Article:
Surrender: 40 Songs, One Story by Bono

Faced with a “to-read” list that now numbers into the seventies, I made a point of actively abandoning some books that I was not enjoying during 2023, rather than struggling through them to the bitter end. As my wife Jocelyn is fond of reminding me, life is too short to read books that you’re not enjoying. Cognisant of my maturing years and the theories of Optimal Stopping, I’ve also tended to stick to favourite genres this year rather than trying something new.

So, given that I enjoy biographies, and also enjoy books on rock music, Bono’s autobiography was always destined to be high on my list of favourite reads for the year. It covers U2’s lengthy career from their early schooldays in Dublin through to being the biggest band in the world, releasing classic zeitgeist-defining records including The Joshua Tree and Achtung Baby. There is an impressive cast of supporting characters mentioned in the many anecdotes in this book, including Pope John Paul II, Bill Clinton, Tony Blair, Frank Sinatra, and countless others. At one point Mikhail Gorbachev pops in for tea on a Sunday afternoon.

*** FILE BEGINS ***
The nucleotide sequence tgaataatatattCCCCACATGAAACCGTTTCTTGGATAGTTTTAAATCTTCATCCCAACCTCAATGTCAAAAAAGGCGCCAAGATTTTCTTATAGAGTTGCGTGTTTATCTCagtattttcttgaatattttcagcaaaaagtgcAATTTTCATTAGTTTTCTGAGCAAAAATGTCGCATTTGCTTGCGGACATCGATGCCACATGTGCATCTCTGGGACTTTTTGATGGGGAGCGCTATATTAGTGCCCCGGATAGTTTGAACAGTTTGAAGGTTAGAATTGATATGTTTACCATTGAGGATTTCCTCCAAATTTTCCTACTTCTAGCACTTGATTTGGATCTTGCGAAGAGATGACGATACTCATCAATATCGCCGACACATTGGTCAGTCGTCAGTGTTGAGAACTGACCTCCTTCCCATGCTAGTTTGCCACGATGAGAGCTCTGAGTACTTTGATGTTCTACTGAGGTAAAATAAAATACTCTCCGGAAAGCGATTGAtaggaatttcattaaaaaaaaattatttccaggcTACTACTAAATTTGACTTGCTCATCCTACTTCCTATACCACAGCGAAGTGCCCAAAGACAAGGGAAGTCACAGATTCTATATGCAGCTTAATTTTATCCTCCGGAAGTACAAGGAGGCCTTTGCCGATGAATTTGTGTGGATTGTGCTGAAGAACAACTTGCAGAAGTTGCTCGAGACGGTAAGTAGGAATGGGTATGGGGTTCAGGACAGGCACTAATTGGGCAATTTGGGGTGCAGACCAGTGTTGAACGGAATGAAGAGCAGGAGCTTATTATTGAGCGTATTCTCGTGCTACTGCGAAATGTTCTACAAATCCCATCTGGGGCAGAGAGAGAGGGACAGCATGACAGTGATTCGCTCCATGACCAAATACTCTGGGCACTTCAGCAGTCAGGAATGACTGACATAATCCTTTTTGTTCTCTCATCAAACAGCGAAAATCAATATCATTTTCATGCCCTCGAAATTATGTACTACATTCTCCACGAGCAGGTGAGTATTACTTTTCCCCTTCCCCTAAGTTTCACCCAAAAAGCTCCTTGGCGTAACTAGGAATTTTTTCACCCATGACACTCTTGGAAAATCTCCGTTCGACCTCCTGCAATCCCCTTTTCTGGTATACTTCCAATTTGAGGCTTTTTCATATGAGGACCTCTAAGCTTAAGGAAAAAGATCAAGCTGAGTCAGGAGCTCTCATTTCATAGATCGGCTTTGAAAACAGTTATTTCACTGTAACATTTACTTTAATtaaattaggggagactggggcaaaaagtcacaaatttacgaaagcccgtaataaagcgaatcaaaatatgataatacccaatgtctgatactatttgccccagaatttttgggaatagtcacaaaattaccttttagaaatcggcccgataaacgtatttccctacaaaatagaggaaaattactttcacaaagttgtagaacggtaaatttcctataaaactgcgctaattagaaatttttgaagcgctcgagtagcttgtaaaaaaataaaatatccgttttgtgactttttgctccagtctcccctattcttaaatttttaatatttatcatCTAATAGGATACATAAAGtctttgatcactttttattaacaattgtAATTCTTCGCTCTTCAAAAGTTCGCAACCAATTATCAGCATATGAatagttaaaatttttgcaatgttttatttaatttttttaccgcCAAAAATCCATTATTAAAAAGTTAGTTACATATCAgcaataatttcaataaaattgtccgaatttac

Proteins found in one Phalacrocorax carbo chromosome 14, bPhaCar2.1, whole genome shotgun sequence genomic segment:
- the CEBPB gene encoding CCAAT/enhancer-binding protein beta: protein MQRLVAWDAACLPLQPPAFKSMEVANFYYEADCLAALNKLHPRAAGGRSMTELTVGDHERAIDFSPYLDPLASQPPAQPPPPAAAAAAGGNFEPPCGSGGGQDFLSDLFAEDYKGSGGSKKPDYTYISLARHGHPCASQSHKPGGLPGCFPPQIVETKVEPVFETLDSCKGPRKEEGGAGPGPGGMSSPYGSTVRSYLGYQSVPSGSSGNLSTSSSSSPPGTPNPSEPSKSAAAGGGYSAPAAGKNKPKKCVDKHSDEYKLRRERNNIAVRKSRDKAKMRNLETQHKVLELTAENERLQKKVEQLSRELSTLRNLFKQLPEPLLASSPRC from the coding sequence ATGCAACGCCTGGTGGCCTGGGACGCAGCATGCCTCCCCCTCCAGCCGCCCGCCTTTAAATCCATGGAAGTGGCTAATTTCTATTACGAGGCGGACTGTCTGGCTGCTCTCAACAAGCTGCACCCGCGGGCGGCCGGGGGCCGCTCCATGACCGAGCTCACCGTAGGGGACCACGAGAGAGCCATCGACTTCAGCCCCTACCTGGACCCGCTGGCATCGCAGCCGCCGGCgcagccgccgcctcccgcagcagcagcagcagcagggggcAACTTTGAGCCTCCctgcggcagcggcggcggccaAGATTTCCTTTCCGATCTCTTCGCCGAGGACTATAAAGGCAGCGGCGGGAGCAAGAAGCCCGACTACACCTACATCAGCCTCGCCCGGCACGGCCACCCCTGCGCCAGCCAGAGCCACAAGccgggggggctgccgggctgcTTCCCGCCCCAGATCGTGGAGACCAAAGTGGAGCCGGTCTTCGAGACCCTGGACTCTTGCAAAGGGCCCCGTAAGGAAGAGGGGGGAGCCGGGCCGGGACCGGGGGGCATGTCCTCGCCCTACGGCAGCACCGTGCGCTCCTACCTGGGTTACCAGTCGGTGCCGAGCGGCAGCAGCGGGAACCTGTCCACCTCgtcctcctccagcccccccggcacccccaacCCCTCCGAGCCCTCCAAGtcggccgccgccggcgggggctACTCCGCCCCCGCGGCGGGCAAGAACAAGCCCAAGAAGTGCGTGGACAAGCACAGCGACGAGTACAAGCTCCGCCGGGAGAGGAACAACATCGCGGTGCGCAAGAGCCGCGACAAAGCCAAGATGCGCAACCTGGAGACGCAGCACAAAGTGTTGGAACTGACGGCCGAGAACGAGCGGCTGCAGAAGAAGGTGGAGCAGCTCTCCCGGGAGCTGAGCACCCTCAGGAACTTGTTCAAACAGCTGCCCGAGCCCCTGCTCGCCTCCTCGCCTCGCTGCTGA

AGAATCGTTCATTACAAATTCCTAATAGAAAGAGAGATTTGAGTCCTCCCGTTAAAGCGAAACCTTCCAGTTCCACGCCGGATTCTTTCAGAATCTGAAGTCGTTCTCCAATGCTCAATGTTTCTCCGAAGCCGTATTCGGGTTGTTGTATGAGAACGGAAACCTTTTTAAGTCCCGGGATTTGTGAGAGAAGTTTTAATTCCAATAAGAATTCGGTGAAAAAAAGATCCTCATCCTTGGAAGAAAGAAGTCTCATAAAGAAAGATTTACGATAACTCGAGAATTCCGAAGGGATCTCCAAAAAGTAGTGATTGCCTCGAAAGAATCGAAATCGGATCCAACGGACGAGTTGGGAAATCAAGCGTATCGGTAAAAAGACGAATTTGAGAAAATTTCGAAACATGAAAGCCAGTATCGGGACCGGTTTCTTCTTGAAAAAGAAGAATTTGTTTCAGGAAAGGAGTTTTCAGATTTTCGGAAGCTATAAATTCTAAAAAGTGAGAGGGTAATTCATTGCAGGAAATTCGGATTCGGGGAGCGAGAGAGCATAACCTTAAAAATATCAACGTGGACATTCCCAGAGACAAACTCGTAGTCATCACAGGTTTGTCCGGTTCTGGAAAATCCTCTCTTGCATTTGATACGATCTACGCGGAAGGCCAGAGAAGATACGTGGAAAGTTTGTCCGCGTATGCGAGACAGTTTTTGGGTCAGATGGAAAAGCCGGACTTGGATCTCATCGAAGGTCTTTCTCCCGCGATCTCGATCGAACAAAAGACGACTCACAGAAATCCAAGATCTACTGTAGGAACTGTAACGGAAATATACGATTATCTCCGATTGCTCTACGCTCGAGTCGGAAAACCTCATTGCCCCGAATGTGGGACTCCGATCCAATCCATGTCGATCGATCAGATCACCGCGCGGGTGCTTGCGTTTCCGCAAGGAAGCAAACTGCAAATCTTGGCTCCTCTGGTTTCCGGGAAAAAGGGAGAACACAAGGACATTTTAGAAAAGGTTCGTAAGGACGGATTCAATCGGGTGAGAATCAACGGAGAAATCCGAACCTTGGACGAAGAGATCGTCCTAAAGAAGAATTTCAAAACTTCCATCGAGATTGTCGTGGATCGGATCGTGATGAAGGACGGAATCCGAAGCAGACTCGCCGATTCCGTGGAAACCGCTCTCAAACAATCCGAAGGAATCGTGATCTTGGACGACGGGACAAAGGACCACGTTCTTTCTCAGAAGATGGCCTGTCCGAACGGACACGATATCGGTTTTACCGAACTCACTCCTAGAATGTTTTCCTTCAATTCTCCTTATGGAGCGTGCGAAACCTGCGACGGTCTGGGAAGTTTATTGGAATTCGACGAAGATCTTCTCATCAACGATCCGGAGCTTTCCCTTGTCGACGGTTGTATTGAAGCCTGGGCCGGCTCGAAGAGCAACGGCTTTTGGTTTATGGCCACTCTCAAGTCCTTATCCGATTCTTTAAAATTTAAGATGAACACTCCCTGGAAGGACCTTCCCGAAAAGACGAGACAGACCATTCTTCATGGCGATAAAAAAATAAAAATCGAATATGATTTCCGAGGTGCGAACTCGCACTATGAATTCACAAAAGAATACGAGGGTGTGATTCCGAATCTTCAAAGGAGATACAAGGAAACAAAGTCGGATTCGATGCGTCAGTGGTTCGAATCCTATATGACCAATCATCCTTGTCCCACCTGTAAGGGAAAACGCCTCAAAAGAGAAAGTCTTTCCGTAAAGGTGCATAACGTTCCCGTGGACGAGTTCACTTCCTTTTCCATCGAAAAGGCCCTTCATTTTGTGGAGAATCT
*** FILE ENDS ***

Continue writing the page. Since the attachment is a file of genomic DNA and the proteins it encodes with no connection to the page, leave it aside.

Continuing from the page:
A Visit from the Goon Squad and The Candy House by Jennifer Egan

These two books were released in 2010 and 2022 respectively, and feature interrelated stories with a large set of characters, set over multiple decades. Many of the central characters work in the rock music industry, and there are themes here of friendship, aging, and loss of innocence. The first book (which won a Pulitzer Prize) is probably the better one, but the audiobook of the second has better production qualities, with each POV character being narrated by a different professional voice artist. The second book also bursts with inspired ideas about where the ubiquity of social media might take us as a society.

One Two Three Four: The Beatles In Time by Craig Brown

A huge book comprised of many short and easily-digestible chapters that occupied much of my summer vacation. Craig Brown somehow takes a subject, The Beatles, about whom so very much has been written over the last sixty years and offers fresh perspectives and anecdotes. I laughed a lot and found myself sharing passages with family and friends. Definitely one of the most enjoyable biographies I’ve ever read and, along with Revolution in the Head by Ian MacDonald, one of the best books about The Beatles.

The Nanny State Made Me: A Story of Britain and How to Save It and The Full English: A Journey in Search of a Country and its People by Stuart Maconie